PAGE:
Welcome to OCSI's Indices of Deprivation resource site! A hub of Indices of Deprivation related delights.

What can and can’t you use the indices for?

The Department for Communities and Local Government have published official guidance on using the indices of deprivation – access the full document here. The annex contains a full list of the data files and supporting documents released for the 2015 Indices. Part of the guidance that might be particularly relevant for users[…]

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Using this site

Use categories on the left to search the site for users of the Indices of Deprivation by sector: central government, local government, the media, health, private sector, academics/researchers, and the third sector. There’s a breakdown of the different sectors here. Use tags to look for specific ways the IMD has been used. Some tags[…]

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‘Life on the line’ – life expectancy gaps across Greater Manchester’s Metrolink network

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A quick piece here on an excellent dataviz created by University of Manchester researchers. Dr Kingsley Purdam and his team mapped female and male life expectancy and IMD deciles across different areas of Greater Manchester to Metrolink tram stops. The result demonstrates striking disparities over relatively short distances – for example between[…]

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Grow Wild reaching deprived areas

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Wild flower campaign Grow Wild –  recently voted the UK’s best environmental project in national lottery awards – has had particular impact in deprived areas. According to interviews and focus groups conducted by Forest Research people in the most deprived areas benefitted most from community projects and seed kits provided through the programme,[…]

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Socioeconomic deprivation and barriers to live-donor kidney transplantation – a study

According to this study published in BMJ Open there is an interesting health inequality associated with deprivation and kidney disease. The research cites previous studies showing that: “people from socioeconomically deprived populations are more likely to have Chronic Kidney Disease, more likely to require dialysis, but less likely to receive a live-donor[…]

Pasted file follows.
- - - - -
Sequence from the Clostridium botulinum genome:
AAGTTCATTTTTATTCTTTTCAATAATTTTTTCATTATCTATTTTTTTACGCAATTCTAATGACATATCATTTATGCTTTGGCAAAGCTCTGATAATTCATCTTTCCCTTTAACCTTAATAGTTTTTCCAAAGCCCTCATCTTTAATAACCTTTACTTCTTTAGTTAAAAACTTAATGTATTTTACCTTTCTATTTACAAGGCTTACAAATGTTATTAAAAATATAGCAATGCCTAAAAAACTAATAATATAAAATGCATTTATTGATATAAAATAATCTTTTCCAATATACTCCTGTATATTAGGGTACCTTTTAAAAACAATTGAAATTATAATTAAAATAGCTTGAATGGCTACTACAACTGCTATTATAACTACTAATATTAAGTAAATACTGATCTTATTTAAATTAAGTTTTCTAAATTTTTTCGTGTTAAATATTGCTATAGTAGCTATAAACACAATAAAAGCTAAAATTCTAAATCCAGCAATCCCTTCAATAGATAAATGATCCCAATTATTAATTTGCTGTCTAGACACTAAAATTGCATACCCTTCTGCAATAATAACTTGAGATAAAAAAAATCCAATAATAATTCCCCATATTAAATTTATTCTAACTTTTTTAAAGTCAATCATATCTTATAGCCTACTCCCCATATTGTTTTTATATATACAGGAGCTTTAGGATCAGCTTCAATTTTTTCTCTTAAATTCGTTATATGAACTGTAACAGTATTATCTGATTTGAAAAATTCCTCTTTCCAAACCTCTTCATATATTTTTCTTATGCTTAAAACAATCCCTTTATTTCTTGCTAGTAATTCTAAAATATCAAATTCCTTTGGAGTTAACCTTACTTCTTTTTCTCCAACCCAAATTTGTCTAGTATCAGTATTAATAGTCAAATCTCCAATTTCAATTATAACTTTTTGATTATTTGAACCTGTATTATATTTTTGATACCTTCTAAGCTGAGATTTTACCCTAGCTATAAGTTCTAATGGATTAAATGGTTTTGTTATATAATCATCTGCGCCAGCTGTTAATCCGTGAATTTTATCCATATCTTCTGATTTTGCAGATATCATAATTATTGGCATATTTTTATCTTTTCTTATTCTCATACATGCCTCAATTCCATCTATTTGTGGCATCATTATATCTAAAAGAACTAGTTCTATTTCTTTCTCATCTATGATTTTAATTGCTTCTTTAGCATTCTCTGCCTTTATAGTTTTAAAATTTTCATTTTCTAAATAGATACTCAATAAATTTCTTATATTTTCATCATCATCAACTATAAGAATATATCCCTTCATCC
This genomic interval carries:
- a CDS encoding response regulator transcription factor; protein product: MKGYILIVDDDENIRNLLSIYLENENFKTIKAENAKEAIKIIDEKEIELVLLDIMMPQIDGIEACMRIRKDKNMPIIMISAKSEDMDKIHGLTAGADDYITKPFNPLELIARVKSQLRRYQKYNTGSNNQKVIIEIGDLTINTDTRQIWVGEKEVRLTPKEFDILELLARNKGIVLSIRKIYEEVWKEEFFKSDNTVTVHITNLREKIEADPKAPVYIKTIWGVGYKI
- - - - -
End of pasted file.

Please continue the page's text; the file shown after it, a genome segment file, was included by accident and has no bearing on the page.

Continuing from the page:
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Deprivation and gentrification in London

As this article in the Telegraph discusses, researchers from Cambridge devised a method to identify gentrifying areas in London, comparing social media data (twitter and foursquare) with the Indices of Deprivation. “Researchers compared half a million tweets and Foursquare check-ins across more than 40,000 London locations, with area deprivation scores. They found that less[…]

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Teach First and IDACI

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Teach First is an educational charity that targets educational disadvantage by coordinating teacher training placements in deprived schools. Participants gain qualified teacher status through a paid two year training programme. The government’s charity register lists Teach First as having spent over £45 million on charitable activity over the last year and[…]

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Marmot Indicators

UCL’s Institute of Health Equity  publishes ‘Marmot Indicators’ inspired by the well known Marmot Review of 2010 (previously covered on this resource). These include economic, health and education indicators picked to represent the “social determinants of health, health outcomes and social inequality.” These indicators are contrasted at local authority level with[…]

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Mental healthcare in deprived areas

A new study conducted by researchers at the University of York has found a potential association between deprivation, higher mental health needs and worse mental health outcomes. According to the summary article on the University of York’s website, deprived communities in England tend to have more mental health referrals from medical[…]

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Premier League Poverty

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Academic/blogger Alasdair Rae (often featured on this site) has used the data from our updated Indices of Deprivation to demonstrate the area deprivation of Premier League Football team home grounds. Overall they tend to be in relatively deprived areas – he notes that “more than half of all Premier League[…]

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STREAM data service

STREAM is a local information system for North Yorkshire and York (STatistics REsearch And Mapping) and they have recently updated with Indices of Deprivation 2015 data. The site is free for anyone to use and has a wealth of statistics available, with service information such as schools as well as[…]

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Norfolk Insight

Norfolk County’s online data resource Norfolk Insight has been updated with the 2015 Indices. What is interesting about this site is the area profile tool which lets visitors to the site create a simple deprivation report for different areas within Norfolk – at CCG level, local authority district and LSOA.

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